For 60 years officer candidates for the British Army, including Princes William and Harry, have travelled to Westbury to face the Army Officer Selection Board.

The Lord Lieutenant of Wiltshire John Bush, Westbury mayor Sue Ezra and Westbury MP Dr Andrew Murrison were among the guests invited to celebrate the anniversary on Thursday, June 18.

Brigadier Philip Mostyn, who led the tour of the facilities at Leighton House, which span the main A350 through the town, said: “It is a special year for us.

“It was in 1949 that the Regular Commissions Board moved from Sussex to Westbury. We became the home of officer selection. It has been a very happy 60 years.”

During the tour guests were warned to remain quiet while the young men and women were put through their paces at what Brig Mostyn called ‘the cross-roads’ of their lives.

Behind the tall walls of Leighton House are hidden 40 acres of land, featuring a 19th century manor house, a trout lake and an assault course with 112 different command tasks.

The selection board for both the regular and Territorial Army offers three days of training to prepare successful candidates for the Royal Military Academy at Sandhurst.

The three days see potential officers tackle the assault courses, undergo interviews and perform in mental and fitness examinations.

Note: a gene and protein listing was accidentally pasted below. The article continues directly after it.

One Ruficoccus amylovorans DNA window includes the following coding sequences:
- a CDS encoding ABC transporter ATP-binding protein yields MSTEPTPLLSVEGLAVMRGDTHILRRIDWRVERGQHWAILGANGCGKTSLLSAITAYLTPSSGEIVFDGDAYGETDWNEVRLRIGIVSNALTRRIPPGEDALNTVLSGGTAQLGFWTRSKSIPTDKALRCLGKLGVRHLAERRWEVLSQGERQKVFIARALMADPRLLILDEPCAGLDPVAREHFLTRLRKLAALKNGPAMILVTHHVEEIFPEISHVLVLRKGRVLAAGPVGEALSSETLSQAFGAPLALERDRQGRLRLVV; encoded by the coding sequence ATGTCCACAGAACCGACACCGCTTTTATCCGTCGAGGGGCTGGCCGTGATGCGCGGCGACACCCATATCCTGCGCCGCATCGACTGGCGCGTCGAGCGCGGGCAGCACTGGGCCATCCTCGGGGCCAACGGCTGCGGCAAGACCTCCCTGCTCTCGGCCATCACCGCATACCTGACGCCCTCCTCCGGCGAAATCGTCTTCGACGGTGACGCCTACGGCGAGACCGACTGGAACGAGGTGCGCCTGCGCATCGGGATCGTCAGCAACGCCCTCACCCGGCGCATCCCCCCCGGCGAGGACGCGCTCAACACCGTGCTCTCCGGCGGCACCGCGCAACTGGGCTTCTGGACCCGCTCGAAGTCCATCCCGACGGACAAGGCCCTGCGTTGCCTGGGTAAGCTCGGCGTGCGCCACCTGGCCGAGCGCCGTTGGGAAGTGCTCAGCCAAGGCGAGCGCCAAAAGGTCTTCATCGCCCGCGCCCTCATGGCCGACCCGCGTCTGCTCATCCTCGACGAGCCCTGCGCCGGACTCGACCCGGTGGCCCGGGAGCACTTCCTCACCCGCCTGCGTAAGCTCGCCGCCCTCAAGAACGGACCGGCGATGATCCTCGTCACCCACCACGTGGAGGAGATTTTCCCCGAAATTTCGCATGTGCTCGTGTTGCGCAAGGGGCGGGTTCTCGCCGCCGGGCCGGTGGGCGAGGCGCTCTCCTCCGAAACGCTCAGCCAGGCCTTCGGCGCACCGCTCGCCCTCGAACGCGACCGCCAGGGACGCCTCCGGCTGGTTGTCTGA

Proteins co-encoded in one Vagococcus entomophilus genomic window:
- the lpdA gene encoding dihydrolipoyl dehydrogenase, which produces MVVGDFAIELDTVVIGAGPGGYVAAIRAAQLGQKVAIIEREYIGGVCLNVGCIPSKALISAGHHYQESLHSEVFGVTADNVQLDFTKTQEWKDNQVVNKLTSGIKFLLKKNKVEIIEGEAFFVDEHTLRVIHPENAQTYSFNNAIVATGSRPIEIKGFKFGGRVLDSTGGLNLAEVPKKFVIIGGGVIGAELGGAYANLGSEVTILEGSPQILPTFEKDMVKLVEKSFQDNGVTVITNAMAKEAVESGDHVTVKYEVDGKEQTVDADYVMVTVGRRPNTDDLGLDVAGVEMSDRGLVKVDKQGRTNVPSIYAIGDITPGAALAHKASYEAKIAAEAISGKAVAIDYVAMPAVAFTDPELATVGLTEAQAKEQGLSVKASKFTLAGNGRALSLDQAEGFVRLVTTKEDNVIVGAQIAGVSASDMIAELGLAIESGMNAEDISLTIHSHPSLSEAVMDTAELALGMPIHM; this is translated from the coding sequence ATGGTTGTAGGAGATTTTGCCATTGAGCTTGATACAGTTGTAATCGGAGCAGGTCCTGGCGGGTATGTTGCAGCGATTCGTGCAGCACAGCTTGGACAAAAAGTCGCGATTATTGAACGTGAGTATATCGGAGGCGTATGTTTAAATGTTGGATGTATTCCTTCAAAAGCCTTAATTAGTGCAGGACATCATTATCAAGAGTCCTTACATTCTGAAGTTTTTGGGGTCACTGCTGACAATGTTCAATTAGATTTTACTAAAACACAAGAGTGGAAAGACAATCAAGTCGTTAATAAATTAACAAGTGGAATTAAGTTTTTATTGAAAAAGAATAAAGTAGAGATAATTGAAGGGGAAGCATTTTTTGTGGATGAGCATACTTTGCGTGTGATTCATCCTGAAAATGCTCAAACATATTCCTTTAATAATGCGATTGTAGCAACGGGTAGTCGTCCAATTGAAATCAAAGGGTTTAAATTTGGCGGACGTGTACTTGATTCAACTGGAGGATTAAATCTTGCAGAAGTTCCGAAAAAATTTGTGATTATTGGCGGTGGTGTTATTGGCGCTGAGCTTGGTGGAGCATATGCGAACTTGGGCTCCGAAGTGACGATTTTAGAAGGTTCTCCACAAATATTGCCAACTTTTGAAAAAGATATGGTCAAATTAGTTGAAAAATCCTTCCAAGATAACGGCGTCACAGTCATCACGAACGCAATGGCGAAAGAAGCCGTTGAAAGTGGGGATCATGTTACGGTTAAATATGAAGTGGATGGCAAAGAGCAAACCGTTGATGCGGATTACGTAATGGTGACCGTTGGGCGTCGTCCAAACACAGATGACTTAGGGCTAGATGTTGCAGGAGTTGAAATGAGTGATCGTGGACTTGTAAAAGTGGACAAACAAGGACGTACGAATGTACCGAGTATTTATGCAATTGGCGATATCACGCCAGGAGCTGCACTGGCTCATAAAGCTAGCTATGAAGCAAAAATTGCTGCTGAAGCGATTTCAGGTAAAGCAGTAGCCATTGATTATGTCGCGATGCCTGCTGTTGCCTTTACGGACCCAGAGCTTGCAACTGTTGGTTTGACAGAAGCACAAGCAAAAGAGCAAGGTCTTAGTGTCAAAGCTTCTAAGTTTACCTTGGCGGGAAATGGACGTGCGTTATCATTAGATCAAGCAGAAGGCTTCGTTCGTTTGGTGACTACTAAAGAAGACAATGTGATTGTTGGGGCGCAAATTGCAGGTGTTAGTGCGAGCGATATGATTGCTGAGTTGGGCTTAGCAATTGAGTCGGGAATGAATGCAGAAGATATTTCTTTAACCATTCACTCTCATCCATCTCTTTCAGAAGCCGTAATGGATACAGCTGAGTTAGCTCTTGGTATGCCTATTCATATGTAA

Dr Murrison, the Shadow Minister for Defence, said that there was talk of moving the board out of Westbury to Sandhurst when he was first elected as an MP, in 2001.

He said: “At the time I spoke to Adam Ingram, the minister of state for Armed Forces, and said I really wasn’t happy about that.

“I argued that it was much better placed here because it would be better to have their first exposure to Army life here. People could be put off by the sheer scale and grandeur of Sandhurst, especially if they are not from an Army background.

“It is an important part of the town. If it was to be moved to Sandhurst it would be very bad, I think, for the Army and for Westbury.”

officer candidates are expected to communicate well, think on a practical level and work effectively in a group. On average, only two-thirds of candidates each week are successful.

Brig Mostyn said: “It is better to learn in three days that this is not the job for you, rather then after three months in Sandhurst or worse, after three hours into an operation.”

The land in Westbury was bought in 1585 by the Phipps family, when Westbury was a thriving cloth town.

In 1800 Henry Phipps built Leighton House, a neo-classical Georgian box house.

The whole estate was bought in 1888 by William Laverton, who ran a wool mill. He extended the house and planted trees, including a walk of Chilean pines which still stands today, and ran a home cinema until money ran out in 1921 and the Laverton family were forced to move. The house then became a college and a prep school until it was bought by the War Office in 1939.